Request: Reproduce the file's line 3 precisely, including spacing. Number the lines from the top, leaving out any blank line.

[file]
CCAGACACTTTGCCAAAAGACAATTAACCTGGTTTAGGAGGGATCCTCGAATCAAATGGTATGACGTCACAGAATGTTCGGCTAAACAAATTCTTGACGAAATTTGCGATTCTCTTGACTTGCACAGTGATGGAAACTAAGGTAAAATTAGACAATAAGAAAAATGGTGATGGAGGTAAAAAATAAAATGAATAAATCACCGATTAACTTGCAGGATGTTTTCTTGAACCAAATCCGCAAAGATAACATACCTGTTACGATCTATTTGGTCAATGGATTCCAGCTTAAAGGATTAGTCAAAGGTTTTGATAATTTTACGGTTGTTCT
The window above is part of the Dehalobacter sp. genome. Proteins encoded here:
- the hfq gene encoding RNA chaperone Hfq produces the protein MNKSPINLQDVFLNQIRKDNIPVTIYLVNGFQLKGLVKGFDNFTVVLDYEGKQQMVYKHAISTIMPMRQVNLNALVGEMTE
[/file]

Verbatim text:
- the hfq gene encoding RNA chaperone Hfq produces the protein MNKSPINLQDVFLNQIRKDNIPVTIYLVNGFQLKGLVKGFDNFTVVLDYEGKQQMVYKHAISTIMPMRQVNLNALVGEMTE